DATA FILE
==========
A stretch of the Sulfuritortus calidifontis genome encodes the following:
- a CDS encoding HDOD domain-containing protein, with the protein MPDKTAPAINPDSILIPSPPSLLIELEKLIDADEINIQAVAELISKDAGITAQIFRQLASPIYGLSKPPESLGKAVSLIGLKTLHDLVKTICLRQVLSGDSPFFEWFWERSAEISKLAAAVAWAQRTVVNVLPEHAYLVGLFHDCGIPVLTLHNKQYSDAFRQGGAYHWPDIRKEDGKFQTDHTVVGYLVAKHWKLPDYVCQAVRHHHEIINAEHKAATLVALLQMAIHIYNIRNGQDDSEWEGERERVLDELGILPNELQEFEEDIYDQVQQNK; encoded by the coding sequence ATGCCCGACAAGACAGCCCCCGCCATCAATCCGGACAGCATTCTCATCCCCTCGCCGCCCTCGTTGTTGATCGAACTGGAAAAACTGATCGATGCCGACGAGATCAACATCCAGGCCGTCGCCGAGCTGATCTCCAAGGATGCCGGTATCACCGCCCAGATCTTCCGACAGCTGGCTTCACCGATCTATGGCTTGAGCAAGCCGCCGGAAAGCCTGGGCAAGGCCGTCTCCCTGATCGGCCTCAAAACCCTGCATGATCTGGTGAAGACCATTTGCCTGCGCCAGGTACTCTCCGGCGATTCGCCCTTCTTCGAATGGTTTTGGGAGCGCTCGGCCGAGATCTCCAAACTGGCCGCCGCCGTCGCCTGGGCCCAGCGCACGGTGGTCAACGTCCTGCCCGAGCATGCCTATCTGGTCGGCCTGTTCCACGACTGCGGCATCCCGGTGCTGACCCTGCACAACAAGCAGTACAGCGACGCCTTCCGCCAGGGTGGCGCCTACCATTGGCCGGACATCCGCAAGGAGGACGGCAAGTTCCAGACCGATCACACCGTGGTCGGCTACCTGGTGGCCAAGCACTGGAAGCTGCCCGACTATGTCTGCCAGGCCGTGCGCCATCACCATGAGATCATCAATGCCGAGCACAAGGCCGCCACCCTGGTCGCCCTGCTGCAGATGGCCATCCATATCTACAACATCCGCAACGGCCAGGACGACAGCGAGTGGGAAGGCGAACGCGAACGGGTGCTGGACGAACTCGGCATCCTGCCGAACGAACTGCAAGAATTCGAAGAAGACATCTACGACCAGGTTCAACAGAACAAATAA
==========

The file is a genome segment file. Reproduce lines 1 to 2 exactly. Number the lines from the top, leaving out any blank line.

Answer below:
A stretch of the Sulfuritortus calidifontis genome encodes the following:
- a CDS encoding HDOD domain-containing protein, with the protein MPDKTAPAINPDSILIPSPPSLLIELEKLIDADEINIQAVAELISKDAGITAQIFRQLASPIYGLSKPPESLGKAVSLIGLKTLHDLVKTICLRQVLSGDSPFFEWFWERSAEISKLAAAVAWAQRTVVNVLPEHAYLVGLFHDCGIPVLTLHNKQYSDAFRQGGAYHWPDIRKEDGKFQTDHTVVGYLVAKHWKLPDYVCQAVRHHHEIINAEHKAATLVALLQMAIHIYNIRNGQDDSEWEGERERVLDELGILPNELQEFEEDIYDQVQQNK; encoded by the coding sequence ATGCCCGACAAGACAGCCCCCGCCATCAATCCGGACAGCATTCTCATCCCCTCGCCGCCCTCGTTGTTGATCGAACTGGAAAAACTGATCGATGCCGACGAGATCAACATCCAGGCCGTCGCCGAGCTGATCTCCAAGGATGCCGGTATCACCGCCCAGATCTTCCGACAGCTGGCTTCACCGATCTATGGCTTGAGCAAGCCGCCGGAAAGCCTGGGCAAGGCCGTCTCCCTGATCGGCCTCAAAACCCTGCATGATCTGGTGAAGACCATTTGCCTGCGCCAGGTACTCTCCGGCGATTCGCCCTTCTTCGAATGGTTTTGGGAGCGCTCGGCCGAGATCTCCAAACTGGCCGCCGCCGTCGCCTGGGCCCAGCGCACGGTGGTCAACGTCCTGCCCGAGCATGCCTATCTGGTCGGCCTGTTCCACGACTGCGGCATCCCGGTGCTGACCCTGCACAACAAGCAGTACAGCGACGCCTTCCGCCAGGGTGGCGCCTACCATTGGCCGGACATCCGCAAGGAGGACGGCAAGTTCCAGACCGATCACACCGTGGTCGGCTACCTGGTGGCCAAGCACTGGAAGCTGCCCGACTATGTCTGCCAGGCCGTGCGCCATCACCATGAGATCATCAATGCCGAGCACAAGGCCGCCACCCTGGTCGCCCTGCTGCAGATGGCCATCCATATCTACAACATCCGCAACGGCCAGGACGACAGCGAGTGGGAAGGCGAACGCGAACGGGTGCTGGACGAACTCGGCATCCTGCCGAACGAACTGCAAGAATTCGAAGAAGACATCTACGACCAGGTTCAACAGAACAAATAA